The Missing History of European Colonialism and Modern Right in Hegel’s Phenomenology


  • Chad Kautzer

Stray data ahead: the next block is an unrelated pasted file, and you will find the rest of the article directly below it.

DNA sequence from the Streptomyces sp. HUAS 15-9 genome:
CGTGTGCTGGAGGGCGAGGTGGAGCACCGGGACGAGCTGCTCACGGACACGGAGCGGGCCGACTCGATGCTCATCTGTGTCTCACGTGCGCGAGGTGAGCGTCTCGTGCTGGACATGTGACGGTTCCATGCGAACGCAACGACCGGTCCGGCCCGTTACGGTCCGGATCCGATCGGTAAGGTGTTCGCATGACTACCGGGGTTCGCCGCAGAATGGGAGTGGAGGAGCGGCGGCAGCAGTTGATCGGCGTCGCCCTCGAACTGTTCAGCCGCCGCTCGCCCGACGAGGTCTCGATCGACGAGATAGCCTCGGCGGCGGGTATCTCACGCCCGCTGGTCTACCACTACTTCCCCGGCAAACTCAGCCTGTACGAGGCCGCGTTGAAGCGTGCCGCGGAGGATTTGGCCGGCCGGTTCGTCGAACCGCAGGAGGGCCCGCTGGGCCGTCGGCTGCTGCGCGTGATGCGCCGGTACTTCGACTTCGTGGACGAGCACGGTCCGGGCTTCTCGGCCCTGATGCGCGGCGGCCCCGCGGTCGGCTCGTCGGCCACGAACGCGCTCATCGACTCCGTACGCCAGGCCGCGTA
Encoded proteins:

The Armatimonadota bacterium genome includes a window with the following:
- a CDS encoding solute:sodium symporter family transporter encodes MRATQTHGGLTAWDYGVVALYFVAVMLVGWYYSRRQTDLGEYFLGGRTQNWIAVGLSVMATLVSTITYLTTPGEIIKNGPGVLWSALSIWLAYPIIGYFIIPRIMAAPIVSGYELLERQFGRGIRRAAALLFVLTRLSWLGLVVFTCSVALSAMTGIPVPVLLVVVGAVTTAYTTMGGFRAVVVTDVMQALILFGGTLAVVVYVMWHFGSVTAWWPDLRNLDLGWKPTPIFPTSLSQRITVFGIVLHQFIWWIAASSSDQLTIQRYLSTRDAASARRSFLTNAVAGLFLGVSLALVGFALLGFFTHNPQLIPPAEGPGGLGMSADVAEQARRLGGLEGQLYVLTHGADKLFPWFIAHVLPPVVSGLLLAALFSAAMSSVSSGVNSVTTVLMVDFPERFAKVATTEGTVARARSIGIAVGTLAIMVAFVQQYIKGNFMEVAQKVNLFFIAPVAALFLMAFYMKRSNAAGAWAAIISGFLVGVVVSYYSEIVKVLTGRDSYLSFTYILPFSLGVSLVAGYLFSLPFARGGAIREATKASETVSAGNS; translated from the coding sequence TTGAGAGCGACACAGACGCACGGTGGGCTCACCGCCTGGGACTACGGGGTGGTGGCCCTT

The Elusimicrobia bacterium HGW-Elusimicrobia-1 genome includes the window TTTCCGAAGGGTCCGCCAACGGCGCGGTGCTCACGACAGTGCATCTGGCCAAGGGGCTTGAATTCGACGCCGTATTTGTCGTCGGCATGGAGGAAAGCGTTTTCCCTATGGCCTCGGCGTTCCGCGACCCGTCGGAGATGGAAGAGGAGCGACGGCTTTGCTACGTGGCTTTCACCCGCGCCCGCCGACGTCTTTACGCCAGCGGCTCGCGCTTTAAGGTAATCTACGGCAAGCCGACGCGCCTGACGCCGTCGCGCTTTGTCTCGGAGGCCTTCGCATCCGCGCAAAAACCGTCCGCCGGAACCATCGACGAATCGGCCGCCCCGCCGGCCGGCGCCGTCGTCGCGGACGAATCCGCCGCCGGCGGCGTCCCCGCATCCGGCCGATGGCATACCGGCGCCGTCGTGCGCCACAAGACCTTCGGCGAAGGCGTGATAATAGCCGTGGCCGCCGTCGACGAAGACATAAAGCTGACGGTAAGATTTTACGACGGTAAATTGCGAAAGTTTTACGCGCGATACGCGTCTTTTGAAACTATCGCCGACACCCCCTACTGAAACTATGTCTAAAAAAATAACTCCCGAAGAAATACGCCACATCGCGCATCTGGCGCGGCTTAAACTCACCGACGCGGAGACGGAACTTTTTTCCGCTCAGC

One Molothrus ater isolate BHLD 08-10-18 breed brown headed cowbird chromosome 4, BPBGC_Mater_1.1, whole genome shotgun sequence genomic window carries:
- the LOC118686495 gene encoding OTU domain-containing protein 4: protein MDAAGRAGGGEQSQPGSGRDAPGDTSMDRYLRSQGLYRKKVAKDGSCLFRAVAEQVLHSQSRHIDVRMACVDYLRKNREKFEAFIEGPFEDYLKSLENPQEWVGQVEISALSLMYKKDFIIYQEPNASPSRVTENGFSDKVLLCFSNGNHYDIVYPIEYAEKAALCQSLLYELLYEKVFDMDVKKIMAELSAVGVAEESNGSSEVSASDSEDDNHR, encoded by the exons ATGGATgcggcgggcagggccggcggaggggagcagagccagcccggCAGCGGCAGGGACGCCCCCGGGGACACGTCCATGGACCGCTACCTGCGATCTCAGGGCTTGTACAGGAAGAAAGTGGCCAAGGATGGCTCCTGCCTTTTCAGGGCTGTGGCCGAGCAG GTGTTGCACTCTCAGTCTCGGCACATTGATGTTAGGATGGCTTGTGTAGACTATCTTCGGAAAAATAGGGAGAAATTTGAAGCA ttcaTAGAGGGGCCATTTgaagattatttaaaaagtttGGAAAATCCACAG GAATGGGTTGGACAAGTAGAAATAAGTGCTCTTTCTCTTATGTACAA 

European colonialism does not play a constitutive role in the dialectic of modern right and freedom in Hegel’s Phenomenology of Spirit. Unlike the significance attributed to the conquests and colonialism of the Greek and Roman worlds, the expansionary activities of European empires are neglected in Hegel’s account of right in the Phenomenology, Philosophy of Right, and Lectures on the Philosophy of History. In this article, I argue that European colonialism and the need to justify jurisdictional expansion were pivotal in the development of modern right and thus should have been accounted for in Hegel’s phenomenology of freedom. I support this conclusion by reconstructing two developments in natural rights theory—in the works of Francisco de Vitoria and John Locke—that specifically emerge from European colonial activity. The result is an emendation to Hegel’s philosophy of European history and a new understanding of this history’s relation to modern right.